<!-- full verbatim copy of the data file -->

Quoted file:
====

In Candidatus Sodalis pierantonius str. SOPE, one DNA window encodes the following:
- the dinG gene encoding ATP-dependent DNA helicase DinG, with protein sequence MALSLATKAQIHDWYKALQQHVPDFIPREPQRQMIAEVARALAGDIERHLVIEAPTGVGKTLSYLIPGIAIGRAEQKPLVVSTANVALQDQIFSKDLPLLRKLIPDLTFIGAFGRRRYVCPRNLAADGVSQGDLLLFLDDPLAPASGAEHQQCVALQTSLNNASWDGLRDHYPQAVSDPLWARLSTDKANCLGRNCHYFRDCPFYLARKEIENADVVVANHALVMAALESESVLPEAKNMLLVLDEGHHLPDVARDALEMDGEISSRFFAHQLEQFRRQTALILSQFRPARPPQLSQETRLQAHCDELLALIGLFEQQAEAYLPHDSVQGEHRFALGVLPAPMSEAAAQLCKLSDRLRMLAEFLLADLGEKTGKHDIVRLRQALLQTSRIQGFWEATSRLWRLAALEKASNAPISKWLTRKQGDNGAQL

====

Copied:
In Candidatus Sodalis pierantonius str. SOPE, one DNA window encodes the following:
- the dinG gene encoding ATP-dependent DNA helicase DinG, with protein sequence MALSLATKAQIHDWYKALQQHVPDFIPREPQRQMIAEVARALAGDIERHLVIEAPTGVGKTLSYLIPGIAIGRAEQKPLVVSTANVALQDQIFSKDLPLLRKLIPDLTFIGAFGRRRYVCPRNLAADGVSQGDLLLFLDDPLAPASGAEHQQCVALQTSLNNASWDGLRDHYPQAVSDPLWARLSTDKANCLGRNCHYFRDCPFYLARKEIENADVVVANHALVMAALESESVLPEAKNMLLVLDEGHHLPDVARDALEMDGEISSRFFAHQLEQFRRQTALILSQFRPARPPQLSQETRLQAHCDELLALIGLFEQQAEAYLPHDSVQGEHRFALGVLPAPMSEAAAQLCKLSDRLRMLAEFLLADLGEKTGKHDIVRLRQALLQTSRIQGFWEATSRLWRLAALEKASNAPISKWLTRKQGDNGAQL